Thumbs up to Deputy Erin Karajankovich and Lt. Jason Meador of the Amherst County Sheriff’s Office on their being lauded for quick thinking and calm demeanor during a dangerous September 2017 traffic stop. Deputy William Nash and Town of Amherst Police Officer Dante Robinson also get a “Thumbs Up” from us, too.
Karajankovich pulled a vehicle on U.S. 29 in Monroe for erratic driving. When asked to exit his vehicle, Ewers became belligerent. Smelling of alcohol and appearing to be intoxicated, he and Lt. Jason Meador of the Sheriff’s Office engaged in struggle. Ewers wound up shooting Meador in the head. Fortunately, his injuries weren’t life-threatening. Karajankovich, to protect the lives of her colleagues, fired her weapon and disabled Ewers.
As a result of her quick actions that night, Amherst County Sheriff E.W. Viar awarded Meador with the department’s Purple Heart and Medal of Valor and Karajankovich with the Distinguished Service Medal. Nash and Robinson received certificates of commendation for their roles in the incident, too.
Police work in a community like Amherst County is more often like Andy Griffith’s “Mayberry” than Chicago or Los Angeles. But on those rare occasions when it is, we are grateful there are public servants like Meador, Karajankovich, Nash and Robinson on the front lines for us.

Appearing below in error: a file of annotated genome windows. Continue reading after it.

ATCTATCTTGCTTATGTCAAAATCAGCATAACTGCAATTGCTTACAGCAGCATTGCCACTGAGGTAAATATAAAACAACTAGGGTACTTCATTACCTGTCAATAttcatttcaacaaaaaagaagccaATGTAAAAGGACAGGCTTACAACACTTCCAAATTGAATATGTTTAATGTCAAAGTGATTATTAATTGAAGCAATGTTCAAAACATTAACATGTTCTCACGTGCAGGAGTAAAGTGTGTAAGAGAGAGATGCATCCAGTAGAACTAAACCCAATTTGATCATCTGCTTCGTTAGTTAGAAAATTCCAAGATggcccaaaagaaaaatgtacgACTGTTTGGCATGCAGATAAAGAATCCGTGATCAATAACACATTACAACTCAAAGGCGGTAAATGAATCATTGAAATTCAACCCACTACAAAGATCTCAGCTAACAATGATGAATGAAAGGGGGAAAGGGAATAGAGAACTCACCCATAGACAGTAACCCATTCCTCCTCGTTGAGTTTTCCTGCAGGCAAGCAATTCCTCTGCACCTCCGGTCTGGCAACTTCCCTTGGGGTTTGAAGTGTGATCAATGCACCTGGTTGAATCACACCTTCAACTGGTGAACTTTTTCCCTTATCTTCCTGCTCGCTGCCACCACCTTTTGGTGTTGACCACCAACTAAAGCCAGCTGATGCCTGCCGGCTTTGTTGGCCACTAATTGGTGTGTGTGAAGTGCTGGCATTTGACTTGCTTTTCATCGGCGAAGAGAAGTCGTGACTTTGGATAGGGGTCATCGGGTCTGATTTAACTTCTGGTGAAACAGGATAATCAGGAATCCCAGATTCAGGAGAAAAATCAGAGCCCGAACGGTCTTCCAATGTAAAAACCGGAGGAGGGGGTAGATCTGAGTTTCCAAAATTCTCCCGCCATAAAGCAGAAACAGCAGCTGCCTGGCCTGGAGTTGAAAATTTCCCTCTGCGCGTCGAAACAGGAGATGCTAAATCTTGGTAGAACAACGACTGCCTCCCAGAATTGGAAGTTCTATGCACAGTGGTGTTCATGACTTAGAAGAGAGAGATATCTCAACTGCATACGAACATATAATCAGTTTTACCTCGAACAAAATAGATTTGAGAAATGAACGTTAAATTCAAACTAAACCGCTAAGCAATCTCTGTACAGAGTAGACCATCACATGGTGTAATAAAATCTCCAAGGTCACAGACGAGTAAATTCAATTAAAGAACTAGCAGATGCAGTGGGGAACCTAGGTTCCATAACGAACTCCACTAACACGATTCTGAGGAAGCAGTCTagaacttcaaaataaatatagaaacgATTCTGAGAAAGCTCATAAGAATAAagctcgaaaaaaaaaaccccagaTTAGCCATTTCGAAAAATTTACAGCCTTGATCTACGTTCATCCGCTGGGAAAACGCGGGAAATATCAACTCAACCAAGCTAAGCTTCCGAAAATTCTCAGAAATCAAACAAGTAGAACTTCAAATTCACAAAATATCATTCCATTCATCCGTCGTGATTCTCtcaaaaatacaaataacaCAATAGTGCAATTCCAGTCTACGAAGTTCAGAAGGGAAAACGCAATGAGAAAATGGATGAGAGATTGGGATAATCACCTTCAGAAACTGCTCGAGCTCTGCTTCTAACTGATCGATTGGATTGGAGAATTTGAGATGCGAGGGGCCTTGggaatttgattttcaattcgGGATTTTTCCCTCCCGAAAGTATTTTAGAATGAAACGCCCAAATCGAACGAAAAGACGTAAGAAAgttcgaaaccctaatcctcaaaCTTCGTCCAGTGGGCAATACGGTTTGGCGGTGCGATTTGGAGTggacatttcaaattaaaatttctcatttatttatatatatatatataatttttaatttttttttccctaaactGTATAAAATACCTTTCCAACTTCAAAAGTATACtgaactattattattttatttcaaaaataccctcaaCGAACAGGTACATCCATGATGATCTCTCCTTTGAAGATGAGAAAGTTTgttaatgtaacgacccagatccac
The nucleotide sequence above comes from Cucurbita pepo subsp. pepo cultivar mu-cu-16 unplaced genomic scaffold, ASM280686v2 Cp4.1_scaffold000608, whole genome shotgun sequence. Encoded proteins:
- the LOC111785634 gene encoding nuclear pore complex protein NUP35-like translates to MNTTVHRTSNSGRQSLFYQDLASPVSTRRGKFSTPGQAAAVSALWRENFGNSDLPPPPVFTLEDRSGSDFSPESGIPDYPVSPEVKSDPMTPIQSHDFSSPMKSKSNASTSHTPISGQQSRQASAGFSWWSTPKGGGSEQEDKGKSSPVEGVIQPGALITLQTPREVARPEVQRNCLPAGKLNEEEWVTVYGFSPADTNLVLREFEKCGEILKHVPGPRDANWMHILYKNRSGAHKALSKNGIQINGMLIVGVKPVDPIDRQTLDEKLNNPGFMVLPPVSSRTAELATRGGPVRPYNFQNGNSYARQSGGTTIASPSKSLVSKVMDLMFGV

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Thumbs up to entrepreneur Jerry Thornton, the owner of one of the county’s newest cideries, Bryant’s Cider.
Located in Roseland, the cider operation is headquarted on Edgewood Farm, which has been in Thornton’s family for six generations.
Though he lives in Richmond, Thornton’s roots are in Roseland. The alumnus of VCU and George Mason University gave up a career in corporate finance in Northern Virginia for the dream of making cider on the family farm and its 40-acre orchard.
He’s been crafting cider for about two years now, but only recently took the operation public. Over the Memorial Day weekend, he opened a tasting room at the orchard in Roseland; he has big plans to open a second tasting room in the Richmond area in the near future. The cidery specializes in three dry ciders: Brite Good, Unicorn Fuel (a dry cider infused with Rosehip and Hibiscus) and Chaider, a cider infused with a blend of Chai spices.
Nelson County is fast becoming famous across the commonwealth for its craft cideries. Spend a day in the county and check them out.
You may learn more about Thornton’s cider operations at BryantsCider.com. Start planning your day at Nelson151.com where you can learn all about the cideries, wineries, distilleries and other craft operations that call Nelson County home.